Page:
Tequila sales are coming on strong, but cognac’s are even better. According to Nielsen in early August, cognac sales rose year over year by 67 percent, compared to tequila’s 64.3 percent. This news makes Nicole Lebedevitch of Ash’Kara smile.
“Cognac is a go-to for me when mixing cocktails,” she says. “Like other brown spirits, cognac carries over beautiful confection notes of vanilla, caramel, and ginger from its time spent in barrel. It also has complex fruit notes from the nature of it being made from grapes. Sipped neat, its high acidity and floral aromas tend to satisfy the Scotch drinker as well as the American whiskey drinker. And when mixed well, cognac can often fool a whiskey drinker as to the spirit. Cognac brings softness and elegance to Manhattan and Old Fashioned variations and mixes beautifully with citrus, as we see in French 75 variations and Sidecars.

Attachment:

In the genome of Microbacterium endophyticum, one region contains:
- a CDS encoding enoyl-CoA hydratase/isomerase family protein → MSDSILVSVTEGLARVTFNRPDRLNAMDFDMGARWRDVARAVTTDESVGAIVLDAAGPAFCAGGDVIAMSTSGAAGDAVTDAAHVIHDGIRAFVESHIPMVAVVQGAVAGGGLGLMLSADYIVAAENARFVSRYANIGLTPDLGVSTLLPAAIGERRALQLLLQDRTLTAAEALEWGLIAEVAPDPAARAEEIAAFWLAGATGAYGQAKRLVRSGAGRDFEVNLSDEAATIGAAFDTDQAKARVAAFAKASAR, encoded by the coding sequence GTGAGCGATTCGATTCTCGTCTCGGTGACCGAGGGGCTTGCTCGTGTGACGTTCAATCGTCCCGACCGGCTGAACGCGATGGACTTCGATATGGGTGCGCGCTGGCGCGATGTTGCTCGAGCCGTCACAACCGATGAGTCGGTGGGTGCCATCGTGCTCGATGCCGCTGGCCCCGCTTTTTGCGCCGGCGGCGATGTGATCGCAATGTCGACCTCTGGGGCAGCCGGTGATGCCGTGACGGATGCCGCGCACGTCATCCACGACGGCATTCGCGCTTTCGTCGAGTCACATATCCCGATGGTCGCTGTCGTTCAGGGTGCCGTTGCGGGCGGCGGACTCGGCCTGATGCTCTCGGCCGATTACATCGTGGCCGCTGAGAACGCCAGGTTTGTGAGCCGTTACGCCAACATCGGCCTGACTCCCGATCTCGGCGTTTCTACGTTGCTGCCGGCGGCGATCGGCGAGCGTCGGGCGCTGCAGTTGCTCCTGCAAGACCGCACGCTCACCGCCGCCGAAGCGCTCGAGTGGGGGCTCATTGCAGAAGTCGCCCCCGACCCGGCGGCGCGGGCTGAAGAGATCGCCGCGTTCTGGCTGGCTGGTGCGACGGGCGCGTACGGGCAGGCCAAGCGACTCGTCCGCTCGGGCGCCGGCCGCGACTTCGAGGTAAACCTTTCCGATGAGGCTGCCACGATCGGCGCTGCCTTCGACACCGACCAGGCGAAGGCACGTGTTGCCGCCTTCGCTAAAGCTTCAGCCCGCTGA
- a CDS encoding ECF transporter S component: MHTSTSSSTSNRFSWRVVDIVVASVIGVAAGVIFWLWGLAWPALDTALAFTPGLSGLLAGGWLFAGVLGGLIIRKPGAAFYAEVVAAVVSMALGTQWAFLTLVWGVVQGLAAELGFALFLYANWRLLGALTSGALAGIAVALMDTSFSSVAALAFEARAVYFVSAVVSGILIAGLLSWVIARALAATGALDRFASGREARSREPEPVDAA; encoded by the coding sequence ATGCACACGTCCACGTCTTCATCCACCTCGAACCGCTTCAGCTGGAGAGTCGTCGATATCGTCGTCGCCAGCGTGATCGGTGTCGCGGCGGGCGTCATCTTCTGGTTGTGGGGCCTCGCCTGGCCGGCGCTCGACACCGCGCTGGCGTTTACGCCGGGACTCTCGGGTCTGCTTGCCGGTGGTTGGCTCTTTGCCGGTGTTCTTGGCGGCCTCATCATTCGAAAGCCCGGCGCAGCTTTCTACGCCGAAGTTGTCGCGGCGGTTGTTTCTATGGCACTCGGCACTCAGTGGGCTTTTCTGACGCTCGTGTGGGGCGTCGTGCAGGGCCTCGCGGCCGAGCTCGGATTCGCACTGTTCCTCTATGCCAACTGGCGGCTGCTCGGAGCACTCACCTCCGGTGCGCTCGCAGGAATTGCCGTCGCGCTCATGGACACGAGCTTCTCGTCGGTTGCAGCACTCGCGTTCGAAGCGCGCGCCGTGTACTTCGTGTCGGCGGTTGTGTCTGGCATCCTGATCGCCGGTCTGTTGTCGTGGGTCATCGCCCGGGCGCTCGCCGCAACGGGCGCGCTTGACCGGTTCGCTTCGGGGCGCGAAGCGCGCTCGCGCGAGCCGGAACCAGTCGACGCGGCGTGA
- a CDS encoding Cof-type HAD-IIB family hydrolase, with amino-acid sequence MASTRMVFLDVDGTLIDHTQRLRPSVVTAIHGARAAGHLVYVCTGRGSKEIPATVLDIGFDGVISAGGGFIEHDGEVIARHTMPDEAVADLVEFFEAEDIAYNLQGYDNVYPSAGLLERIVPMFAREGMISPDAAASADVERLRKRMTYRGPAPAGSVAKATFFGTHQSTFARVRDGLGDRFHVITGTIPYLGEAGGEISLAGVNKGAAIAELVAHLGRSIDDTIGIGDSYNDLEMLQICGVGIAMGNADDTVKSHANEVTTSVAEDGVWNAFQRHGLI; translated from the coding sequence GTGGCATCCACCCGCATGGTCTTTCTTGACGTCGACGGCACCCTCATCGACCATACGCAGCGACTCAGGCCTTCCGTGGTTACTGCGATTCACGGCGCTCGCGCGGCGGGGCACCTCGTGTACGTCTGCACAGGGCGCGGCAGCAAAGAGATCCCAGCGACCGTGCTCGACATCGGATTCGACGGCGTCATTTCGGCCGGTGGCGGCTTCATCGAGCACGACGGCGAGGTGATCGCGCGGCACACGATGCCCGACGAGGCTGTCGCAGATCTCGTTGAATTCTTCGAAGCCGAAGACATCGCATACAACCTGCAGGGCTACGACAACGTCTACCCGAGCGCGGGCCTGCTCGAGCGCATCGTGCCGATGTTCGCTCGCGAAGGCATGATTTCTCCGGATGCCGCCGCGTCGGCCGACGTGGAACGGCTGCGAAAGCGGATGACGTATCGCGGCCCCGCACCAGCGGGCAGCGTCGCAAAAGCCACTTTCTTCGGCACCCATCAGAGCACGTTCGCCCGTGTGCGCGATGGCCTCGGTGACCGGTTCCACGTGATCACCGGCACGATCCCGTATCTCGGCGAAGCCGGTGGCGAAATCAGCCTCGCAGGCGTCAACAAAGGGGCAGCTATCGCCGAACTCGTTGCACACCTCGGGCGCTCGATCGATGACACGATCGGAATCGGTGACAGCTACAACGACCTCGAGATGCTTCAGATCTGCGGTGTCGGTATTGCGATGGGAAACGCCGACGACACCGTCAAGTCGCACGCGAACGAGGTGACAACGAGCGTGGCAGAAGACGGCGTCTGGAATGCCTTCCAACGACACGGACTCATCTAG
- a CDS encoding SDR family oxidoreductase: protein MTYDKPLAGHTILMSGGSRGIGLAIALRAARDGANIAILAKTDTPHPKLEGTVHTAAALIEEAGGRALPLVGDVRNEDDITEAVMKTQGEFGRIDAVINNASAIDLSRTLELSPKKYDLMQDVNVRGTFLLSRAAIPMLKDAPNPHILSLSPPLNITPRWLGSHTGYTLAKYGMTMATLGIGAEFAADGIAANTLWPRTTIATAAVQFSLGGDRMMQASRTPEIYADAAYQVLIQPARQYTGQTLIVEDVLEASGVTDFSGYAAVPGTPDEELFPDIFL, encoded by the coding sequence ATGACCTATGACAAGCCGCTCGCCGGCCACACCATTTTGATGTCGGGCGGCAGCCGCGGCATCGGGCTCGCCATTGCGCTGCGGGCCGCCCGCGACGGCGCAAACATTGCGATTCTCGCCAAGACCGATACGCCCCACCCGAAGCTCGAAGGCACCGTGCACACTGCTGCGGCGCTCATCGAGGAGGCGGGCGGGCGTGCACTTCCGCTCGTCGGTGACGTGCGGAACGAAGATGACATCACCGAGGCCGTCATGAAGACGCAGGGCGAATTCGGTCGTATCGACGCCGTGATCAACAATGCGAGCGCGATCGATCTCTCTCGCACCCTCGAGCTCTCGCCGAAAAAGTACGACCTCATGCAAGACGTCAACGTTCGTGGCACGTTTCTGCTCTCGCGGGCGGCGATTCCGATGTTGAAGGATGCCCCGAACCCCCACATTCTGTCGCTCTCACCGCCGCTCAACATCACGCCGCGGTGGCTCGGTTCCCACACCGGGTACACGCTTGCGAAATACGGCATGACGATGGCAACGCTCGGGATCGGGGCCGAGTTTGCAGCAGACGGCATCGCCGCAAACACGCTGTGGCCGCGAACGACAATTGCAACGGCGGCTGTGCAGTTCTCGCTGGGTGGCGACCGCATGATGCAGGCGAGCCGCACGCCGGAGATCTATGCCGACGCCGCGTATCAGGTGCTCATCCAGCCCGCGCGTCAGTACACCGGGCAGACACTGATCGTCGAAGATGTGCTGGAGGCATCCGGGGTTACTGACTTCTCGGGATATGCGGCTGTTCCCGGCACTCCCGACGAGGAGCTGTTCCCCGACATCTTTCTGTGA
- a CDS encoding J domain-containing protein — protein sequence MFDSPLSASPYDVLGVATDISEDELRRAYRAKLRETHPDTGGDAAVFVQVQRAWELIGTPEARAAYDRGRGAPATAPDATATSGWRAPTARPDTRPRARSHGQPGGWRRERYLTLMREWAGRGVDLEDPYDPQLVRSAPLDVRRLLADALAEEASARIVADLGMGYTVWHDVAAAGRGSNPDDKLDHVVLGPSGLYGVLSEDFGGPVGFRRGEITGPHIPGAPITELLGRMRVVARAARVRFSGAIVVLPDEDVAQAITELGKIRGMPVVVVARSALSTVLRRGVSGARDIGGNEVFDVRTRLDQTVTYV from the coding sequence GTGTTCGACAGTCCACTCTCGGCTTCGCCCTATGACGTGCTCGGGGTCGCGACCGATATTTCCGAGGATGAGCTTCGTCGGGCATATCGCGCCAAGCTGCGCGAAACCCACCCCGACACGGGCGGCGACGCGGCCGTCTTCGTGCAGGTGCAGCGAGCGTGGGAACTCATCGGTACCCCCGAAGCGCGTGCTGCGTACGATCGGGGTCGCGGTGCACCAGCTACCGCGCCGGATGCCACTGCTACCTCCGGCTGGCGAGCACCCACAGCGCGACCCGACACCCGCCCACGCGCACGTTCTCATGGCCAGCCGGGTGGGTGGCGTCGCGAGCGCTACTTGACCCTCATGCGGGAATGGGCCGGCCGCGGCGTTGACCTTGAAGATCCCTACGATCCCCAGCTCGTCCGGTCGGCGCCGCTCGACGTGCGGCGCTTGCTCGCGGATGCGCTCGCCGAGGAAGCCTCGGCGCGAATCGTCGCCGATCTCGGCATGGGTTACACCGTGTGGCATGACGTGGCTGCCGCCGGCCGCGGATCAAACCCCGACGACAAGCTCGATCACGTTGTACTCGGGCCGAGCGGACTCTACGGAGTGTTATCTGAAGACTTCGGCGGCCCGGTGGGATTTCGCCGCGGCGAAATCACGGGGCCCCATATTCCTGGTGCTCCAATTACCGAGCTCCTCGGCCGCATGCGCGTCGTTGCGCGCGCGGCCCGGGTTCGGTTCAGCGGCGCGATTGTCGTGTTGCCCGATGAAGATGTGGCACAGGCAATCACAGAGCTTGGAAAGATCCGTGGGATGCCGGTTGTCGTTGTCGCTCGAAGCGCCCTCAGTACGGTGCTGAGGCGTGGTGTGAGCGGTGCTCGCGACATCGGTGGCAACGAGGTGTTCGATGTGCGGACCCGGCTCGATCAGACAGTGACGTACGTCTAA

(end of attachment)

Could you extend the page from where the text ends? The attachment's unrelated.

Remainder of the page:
“In a cocktail I created in 2010 called the Ce Soir, cognac sings. [The Ce Soir drinks] almost like a Sazerac, with the bitters and texture one who is accustomed to drinking Manhattans would find incredibly pleasurable. I use Pierre Ferrand 1840 for this cocktail as it is slightly higher in alcohol than most cognacs, which allows it to take on the bold flavors of the Cynar and chartreuse for a rich texture and long finish.”
- 2 ounces Pierre Ferrand 1840
- ¾ ounce Cynar
- ½ ounce yellow chartreuse
- dash of Regans’ Orange Bitters
- dash of Angostura bitters
- lemon oil
Combine all ingredients, except lemon oil, over ice and stir to dilution. Strain into a chilled double old fashioned glass and garnish within and out with lemon oil.
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